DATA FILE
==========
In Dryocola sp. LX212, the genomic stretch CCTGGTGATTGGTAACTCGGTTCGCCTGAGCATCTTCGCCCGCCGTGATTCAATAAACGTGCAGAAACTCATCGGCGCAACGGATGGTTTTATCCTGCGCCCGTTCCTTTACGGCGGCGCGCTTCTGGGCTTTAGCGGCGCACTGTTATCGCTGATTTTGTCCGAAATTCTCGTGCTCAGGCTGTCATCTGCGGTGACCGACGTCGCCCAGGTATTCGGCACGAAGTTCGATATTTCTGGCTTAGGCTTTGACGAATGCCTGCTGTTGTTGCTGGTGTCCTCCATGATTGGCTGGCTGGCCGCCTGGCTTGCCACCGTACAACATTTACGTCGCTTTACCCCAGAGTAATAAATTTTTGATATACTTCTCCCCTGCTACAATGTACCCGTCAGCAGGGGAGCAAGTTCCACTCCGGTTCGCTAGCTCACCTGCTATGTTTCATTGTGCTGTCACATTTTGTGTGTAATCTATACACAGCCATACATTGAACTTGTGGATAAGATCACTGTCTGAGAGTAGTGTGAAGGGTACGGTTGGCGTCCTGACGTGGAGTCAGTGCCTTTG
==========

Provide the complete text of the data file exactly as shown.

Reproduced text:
In Dryocola sp. LX212, the genomic stretch CCTGGTGATTGGTAACTCGGTTCGCCTGAGCATCTTCGCCCGCCGTGATTCAATAAACGTGCAGAAACTCATCGGCGCAACGGATGGTTTTATCCTGCGCCCGTTCCTTTACGGCGGCGCGCTTCTGGGCTTTAGCGGCGCACTGTTATCGCTGATTTTGTCCGAAATTCTCGTGCTCAGGCTGTCATCTGCGGTGACCGACGTCGCCCAGGTATTCGGCACGAAGTTCGATATTTCTGGCTTAGGCTTTGACGAATGCCTGCTGTTGTTGCTGGTGTCCTCCATGATTGGCTGGCTGGCCGCCTGGCTTGCCACCGTACAACATTTACGTCGCTTTACCCCAGAGTAATAAATTTTTGATATACTTCTCCCCTGCTACAATGTACCCGTCAGCAGGGGAGCAAGTTCCACTCCGGTTCGCTAGCTCACCTGCTATGTTTCATTGTGCTGTCACATTTTGTGTGTAATCTATACACAGCCATACATTGAACTTGTGGATAAGATCACTGTCTGAGAGTAGTGTGAAGGGTACGGTTGGCGTCCTGACGTGGAGTCAGTGCCTTTG